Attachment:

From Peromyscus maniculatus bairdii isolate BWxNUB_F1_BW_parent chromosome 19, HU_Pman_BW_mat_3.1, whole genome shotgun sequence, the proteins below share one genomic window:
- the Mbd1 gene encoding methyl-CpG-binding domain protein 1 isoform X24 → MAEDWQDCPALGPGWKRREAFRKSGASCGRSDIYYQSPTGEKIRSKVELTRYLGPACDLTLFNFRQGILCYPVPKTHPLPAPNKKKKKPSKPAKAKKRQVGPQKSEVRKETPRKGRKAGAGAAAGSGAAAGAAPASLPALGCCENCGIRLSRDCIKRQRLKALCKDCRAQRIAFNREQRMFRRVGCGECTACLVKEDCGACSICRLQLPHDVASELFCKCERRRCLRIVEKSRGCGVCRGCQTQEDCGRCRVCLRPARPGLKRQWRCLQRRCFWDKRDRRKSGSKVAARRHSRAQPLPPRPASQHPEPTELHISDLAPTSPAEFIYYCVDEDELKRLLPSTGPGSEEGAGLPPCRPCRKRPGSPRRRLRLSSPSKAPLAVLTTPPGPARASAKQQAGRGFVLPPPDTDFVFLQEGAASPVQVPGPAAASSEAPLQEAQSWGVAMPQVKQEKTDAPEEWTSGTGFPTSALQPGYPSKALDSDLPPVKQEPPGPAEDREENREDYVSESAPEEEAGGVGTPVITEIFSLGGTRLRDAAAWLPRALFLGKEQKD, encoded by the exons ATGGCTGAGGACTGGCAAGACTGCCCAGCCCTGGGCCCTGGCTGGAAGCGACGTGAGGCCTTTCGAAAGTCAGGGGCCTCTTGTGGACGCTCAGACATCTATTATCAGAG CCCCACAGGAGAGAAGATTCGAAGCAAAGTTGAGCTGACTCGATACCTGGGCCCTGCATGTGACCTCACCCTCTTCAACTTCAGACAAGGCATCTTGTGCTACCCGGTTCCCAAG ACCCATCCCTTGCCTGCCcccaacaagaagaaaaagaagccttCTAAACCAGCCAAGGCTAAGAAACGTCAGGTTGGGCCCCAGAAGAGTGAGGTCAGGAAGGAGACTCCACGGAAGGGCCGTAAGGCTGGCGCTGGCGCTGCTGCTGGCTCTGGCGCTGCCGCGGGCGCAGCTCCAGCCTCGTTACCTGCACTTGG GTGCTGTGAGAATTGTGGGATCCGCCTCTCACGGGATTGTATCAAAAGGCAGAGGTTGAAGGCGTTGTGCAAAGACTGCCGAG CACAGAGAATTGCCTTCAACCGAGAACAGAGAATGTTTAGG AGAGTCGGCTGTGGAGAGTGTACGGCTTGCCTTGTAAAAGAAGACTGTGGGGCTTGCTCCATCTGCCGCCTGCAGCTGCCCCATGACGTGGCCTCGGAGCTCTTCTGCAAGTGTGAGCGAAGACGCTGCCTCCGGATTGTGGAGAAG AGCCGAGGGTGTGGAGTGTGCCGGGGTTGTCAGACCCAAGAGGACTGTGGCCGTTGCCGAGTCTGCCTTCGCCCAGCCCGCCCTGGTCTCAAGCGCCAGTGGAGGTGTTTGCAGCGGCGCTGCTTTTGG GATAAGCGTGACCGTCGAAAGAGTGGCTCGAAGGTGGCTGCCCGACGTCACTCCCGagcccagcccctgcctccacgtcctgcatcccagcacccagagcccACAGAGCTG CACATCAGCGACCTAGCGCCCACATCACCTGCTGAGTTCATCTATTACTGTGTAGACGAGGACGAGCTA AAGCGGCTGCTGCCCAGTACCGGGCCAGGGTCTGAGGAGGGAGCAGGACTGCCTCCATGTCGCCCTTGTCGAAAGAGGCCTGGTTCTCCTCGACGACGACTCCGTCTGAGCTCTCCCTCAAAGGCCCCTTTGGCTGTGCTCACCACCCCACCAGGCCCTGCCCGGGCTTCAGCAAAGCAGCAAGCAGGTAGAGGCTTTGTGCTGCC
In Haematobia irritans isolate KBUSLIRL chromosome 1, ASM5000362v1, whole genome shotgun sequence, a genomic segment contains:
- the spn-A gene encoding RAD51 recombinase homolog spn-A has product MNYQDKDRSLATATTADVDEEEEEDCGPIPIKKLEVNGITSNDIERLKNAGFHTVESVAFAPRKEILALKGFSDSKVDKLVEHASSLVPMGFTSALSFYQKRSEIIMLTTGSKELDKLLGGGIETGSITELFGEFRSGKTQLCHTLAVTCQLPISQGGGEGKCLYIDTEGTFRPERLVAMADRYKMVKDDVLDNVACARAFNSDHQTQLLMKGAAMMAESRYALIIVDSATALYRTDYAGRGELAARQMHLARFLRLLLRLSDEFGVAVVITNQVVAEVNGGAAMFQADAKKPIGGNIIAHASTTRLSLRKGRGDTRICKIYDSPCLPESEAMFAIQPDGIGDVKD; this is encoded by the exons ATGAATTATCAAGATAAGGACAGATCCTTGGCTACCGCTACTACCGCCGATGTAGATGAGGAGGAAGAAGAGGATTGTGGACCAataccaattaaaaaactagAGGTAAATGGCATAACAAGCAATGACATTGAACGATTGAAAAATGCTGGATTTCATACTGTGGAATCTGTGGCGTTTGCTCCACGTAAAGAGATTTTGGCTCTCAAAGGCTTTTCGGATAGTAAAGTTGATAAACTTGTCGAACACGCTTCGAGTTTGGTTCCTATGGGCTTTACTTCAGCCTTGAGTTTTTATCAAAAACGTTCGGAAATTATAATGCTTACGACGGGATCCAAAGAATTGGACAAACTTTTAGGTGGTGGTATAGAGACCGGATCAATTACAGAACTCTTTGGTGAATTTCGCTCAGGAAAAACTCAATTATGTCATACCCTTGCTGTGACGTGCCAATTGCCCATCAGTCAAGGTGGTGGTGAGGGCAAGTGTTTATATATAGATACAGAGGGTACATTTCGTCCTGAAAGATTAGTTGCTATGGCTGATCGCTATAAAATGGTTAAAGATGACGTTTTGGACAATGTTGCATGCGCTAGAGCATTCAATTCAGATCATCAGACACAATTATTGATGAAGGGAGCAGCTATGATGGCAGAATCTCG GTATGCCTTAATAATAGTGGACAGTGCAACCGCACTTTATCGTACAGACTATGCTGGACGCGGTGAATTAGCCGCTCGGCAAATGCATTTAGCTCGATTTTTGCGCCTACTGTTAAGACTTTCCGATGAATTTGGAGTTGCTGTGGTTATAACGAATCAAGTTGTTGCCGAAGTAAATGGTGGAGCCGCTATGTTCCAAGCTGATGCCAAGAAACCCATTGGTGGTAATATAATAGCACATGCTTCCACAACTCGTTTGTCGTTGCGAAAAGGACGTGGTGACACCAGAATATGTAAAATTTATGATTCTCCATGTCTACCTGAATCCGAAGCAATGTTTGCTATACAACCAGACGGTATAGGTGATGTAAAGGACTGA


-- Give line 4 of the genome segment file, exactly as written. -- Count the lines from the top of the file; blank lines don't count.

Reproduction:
- the spn-A gene encoding RAD51 recombinase homolog spn-A has product MNYQDKDRSLATATTADVDEEEEEDCGPIPIKKLEVNGITSNDIERLKNAGFHTVESVAFAPRKEILALKGFSDSKVDKLVEHASSLVPMGFTSALSFYQKRSEIIMLTTGSKELDKLLGGGIETGSITELFGEFRSGKTQLCHTLAVTCQLPISQGGGEGKCLYIDTEGTFRPERLVAMADRYKMVKDDVLDNVACARAFNSDHQTQLLMKGAAMMAESRYALIIVDSATALYRTDYAGRGELAARQMHLARFLRLLLRLSDEFGVAVVITNQVVAEVNGGAAMFQADAKKPIGGNIIAHASTTRLSLRKGRGDTRICKIYDSPCLPESEAMFAIQPDGIGDVKD; this is encoded by the exons ATGAATTATCAAGATAAGGACAGATCCTTGGCTACCGCTACTACCGCCGATGTAGATGAGGAGGAAGAAGAGGATTGTGGACCAataccaattaaaaaactagAGGTAAATGGCATAACAAGCAATGACATTGAACGATTGAAAAATGCTGGATTTCATACTGTGGAATCTGTGGCGTTTGCTCCACGTAAAGAGATTTTGGCTCTCAAAGGCTTTTCGGATAGTAAAGTTGATAAACTTGTCGAACACGCTTCGAGTTTGGTTCCTATGGGCTTTACTTCAGCCTTGAGTTTTTATCAAAAACGTTCGGAAATTATAATGCTTACGACGGGATCCAAAGAATTGGACAAACTTTTAGGTGGTGGTATAGAGACCGGATCAATTACAGAACTCTTTGGTGAATTTCGCTCAGGAAAAACTCAATTATGTCATACCCTTGCTGTGACGTGCCAATTGCCCATCAGTCAAGGTGGTGGTGAGGGCAAGTGTTTATATATAGATACAGAGGGTACATTTCGTCCTGAAAGATTAGTTGCTATGGCTGATCGCTATAAAATGGTTAAAGATGACGTTTTGGACAATGTTGCATGCGCTAGAGCATTCAATTCAGATCATCAGACACAATTATTGATGAAGGGAGCAGCTATGATGGCAGAATCTCG GTATGCCTTAATAATAGTGGACAGTGCAACCGCACTTTATCGTACAGACTATGCTGGACGCGGTGAATTAGCCGCTCGGCAAATGCATTTAGCTCGATTTTTGCGCCTACTGTTAAGACTTTCCGATGAATTTGGAGTTGCTGTGGTTATAACGAATCAAGTTGTTGCCGAAGTAAATGGTGGAGCCGCTATGTTCCAAGCTGATGCCAAGAAACCCATTGGTGGTAATATAATAGCACATGCTTCCACAACTCGTTTGTCGTTGCGAAAAGGACGTGGTGACACCAGAATATGTAAAATTTATGATTCTCCATGTCTACCTGAATCCGAAGCAATGTTTGCTATACAACCAGACGGTATAGGTGATGTAAAGGACTGA